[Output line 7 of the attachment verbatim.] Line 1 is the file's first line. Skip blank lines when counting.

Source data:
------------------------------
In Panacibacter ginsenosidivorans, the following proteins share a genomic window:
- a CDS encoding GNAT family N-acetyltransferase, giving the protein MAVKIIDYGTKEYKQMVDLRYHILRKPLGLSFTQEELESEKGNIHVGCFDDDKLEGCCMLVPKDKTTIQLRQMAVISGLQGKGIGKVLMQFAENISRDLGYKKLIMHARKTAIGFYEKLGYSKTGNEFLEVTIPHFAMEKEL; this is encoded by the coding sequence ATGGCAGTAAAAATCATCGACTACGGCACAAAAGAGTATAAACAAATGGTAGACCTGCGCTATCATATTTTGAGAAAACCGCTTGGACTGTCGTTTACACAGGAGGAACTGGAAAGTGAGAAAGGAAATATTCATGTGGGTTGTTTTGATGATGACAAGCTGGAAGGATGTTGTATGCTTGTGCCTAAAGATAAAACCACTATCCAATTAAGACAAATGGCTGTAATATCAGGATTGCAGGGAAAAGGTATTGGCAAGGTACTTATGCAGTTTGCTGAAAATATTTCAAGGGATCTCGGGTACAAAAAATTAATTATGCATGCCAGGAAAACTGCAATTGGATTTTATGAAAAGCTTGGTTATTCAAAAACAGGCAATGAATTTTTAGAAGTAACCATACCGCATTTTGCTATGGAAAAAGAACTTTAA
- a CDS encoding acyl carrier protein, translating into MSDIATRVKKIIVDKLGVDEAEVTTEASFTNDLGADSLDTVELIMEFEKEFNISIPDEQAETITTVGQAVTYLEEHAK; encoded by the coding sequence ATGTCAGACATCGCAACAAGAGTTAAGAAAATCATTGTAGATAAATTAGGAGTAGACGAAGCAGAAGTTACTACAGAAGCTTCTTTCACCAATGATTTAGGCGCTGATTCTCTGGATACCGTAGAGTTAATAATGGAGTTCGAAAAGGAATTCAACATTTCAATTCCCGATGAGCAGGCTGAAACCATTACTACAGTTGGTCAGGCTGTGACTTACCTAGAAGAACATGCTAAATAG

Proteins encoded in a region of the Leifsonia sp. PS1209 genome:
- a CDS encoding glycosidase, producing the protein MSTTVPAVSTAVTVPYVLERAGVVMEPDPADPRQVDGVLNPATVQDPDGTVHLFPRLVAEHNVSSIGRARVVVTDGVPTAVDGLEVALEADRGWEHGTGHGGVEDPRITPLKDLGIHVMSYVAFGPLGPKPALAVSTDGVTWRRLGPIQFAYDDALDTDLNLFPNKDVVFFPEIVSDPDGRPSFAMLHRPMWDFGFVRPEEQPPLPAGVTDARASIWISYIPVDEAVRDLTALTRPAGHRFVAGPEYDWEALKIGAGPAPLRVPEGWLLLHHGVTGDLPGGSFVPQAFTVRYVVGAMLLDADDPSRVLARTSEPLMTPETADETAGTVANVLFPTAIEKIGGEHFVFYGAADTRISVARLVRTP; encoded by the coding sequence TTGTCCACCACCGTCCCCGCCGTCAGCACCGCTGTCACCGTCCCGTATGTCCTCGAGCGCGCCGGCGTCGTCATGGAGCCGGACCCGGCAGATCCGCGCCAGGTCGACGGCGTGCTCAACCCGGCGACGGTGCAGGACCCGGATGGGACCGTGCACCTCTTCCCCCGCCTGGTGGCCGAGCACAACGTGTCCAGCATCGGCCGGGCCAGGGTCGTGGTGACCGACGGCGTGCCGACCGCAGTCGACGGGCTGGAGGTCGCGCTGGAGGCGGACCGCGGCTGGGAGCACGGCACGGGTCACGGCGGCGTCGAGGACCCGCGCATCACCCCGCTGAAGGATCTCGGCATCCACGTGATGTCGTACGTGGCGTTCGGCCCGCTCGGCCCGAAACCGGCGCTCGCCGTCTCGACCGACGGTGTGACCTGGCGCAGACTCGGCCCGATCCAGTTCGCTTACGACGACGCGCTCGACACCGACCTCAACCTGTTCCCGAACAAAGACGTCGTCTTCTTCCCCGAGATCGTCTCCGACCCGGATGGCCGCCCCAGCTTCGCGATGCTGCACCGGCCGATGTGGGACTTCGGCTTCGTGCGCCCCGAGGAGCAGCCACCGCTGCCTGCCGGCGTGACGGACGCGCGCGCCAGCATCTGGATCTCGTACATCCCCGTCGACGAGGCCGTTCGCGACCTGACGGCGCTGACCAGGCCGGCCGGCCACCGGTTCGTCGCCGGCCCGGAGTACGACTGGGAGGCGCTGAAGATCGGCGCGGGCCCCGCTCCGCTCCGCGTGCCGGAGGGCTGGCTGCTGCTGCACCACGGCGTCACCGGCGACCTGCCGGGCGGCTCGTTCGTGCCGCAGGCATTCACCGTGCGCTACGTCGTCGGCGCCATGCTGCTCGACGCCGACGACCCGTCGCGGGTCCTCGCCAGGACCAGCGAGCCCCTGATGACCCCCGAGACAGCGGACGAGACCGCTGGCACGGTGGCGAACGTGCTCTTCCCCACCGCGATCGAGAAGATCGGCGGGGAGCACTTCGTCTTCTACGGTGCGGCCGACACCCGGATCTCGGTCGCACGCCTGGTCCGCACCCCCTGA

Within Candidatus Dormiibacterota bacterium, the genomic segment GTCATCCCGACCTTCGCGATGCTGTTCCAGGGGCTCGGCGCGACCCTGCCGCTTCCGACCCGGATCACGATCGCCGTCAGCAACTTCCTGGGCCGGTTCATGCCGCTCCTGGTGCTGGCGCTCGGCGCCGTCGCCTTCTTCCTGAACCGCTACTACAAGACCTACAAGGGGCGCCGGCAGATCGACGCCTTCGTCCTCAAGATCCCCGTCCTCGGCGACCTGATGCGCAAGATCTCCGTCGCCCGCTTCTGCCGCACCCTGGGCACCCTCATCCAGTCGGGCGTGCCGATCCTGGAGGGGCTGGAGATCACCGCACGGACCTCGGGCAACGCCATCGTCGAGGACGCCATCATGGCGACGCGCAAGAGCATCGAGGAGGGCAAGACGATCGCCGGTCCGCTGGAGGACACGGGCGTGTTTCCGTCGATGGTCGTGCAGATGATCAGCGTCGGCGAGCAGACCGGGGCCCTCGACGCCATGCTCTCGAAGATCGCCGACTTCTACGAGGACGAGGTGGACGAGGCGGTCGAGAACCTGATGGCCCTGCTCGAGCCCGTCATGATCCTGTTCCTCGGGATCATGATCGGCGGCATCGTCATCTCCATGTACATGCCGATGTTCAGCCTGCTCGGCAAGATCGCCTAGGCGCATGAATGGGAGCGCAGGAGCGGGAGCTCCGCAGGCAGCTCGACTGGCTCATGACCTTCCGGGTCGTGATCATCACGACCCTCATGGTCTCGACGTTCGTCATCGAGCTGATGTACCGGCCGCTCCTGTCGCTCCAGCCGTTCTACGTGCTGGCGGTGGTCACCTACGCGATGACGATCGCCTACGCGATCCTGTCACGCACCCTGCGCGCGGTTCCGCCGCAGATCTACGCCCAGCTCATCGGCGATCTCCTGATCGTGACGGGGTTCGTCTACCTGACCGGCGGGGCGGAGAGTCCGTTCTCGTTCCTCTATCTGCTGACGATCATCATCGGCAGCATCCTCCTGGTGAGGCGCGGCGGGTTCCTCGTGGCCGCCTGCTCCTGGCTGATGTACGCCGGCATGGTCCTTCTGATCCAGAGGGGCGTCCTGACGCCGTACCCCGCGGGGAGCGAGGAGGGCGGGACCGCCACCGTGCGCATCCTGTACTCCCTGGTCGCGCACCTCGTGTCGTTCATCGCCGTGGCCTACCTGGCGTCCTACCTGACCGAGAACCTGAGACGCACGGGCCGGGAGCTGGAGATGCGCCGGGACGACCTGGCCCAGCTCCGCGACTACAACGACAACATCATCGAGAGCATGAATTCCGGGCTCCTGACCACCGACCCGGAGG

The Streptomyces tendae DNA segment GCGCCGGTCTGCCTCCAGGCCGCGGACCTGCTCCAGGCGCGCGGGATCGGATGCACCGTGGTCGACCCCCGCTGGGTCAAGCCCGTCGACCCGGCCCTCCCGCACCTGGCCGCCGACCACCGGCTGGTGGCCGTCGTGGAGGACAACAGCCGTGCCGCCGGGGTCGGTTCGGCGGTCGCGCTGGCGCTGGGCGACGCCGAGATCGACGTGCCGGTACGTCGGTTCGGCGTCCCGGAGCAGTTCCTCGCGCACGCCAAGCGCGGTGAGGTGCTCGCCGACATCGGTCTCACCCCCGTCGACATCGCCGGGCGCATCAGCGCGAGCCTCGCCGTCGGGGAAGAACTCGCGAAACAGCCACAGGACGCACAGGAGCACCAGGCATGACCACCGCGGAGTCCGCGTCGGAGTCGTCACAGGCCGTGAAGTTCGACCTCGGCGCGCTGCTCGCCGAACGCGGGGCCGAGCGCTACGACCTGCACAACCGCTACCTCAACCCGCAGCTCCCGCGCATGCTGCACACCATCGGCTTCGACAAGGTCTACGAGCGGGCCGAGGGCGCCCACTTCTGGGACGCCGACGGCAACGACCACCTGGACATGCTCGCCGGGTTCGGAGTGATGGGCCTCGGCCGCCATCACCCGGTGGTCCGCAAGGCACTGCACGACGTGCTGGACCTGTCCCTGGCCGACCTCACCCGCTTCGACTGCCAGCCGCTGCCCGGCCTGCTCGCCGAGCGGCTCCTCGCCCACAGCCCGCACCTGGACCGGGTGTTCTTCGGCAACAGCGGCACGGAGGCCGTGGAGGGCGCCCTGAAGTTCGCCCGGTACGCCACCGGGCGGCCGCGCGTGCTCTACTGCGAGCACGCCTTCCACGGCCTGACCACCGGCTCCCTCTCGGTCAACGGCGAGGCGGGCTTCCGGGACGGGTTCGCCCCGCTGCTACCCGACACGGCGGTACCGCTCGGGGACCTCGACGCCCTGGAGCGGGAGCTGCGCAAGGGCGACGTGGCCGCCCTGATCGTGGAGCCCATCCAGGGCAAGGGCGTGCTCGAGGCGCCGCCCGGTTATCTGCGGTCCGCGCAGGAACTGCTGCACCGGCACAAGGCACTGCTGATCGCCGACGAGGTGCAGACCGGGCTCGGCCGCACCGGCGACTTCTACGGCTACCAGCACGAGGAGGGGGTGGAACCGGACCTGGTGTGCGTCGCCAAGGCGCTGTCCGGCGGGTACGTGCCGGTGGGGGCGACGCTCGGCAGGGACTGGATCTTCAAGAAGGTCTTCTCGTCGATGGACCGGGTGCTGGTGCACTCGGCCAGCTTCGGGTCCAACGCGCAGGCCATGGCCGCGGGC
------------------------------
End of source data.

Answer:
The Streptomyces tendae DNA segment GCGCCGGTCTGCCTCCAGGCCGCGGACCTGCTCCAGGCGCGCGGGATCGGATGCACCGTGGTCGACCCCCGCTGGGTCAAGCCCGTCGACCCGGCCCTCCCGCACCTGGCCGCCGACCACCGGCTGGTGGCCGTCGTGGAGGACAACAGCCGTGCCGCCGGGGTCGGTTCGGCGGTCGCGCTGGCGCTGGGCGACGCCGAGATCGACGTGCCGGTACGTCGGTTCGGCGTCCCGGAGCAGTTCCTCGCGCACGCCAAGCGCGGTGAGGTGCTCGCCGACATCGGTCTCACCCCCGTCGACATCGCCGGGCGCATCAGCGCGAGCCTCGCCGTCGGGGAAGAACTCGCGAAACAGCCACAGGACGCACAGGAGCACCAGGCATGACCACCGCGGAGTCCGCGTCGGAGTCGTCACAGGCCGTGAAGTTCGACCTCGGCGCGCTGCTCGCCGAACGCGGGGCCGAGCGCTACGACCTGCACAACCGCTACCTCAACCCGCAGCTCCCGCGCATGCTGCACACCATCGGCTTCGACAAGGTCTACGAGCGGGCCGAGGGCGCCCACTTCTGGGACGCCGACGGCAACGACCACCTGGACATGCTCGCCGGGTTCGGAGTGATGGGCCTCGGCCGCCATCACCCGGTGGTCCGCAAGGCACTGCACGACGTGCTGGACCTGTCCCTGGCCGACCTCACCCGCTTCGACTGCCAGCCGCTGCCCGGCCTGCTCGCCGAGCGGCTCCTCGCCCACAGCCCGCACCTGGACCGGGTGTTCTTCGGCAACAGCGGCACGGAGGCCGTGGAGGGCGCCCTGAAGTTCGCCCGGTACGCCACCGGGCGGCCGCGCGTGCTCTACTGCGAGCACGCCTTCCACGGCCTGACCACCGGCTCCCTCTCGGTCAACGGCGAGGCGGGCTTCCGGGACGGGTTCGCCCCGCTGCTACCCGACACGGCGGTACCGCTCGGGGACCTCGACGCCCTGGAGCGGGAGCTGCGCAAGGGCGACGTGGCCGCCCTGATCGTGGAGCCCATCCAGGGCAAGGGCGTGCTCGAGGCGCCGCCCGGTTATCTGCGGTCCGCGCAGGAACTGCTGCACCGGCACAAGGCACTGCTGATCGCCGACGAGGTGCAGACCGGGCTCGGCCGCACCGGCGACTTCTACGGCTACCAGCACGAGGAGGGGGTGGAACCGGACCTGGTGTGCGTCGCCAAGGCGCTGTCCGGCGGGTACGTGCCGGTGGGGGCGACGCTCGGCAGGGACTGGATCTTCAAGAAGGTCTTCTCGTCGATGGACCGGGTGCTGGTGCACTCGGCCAGCTTCGGGTCCAACGCGCAGGCCATGGCCGCGGGC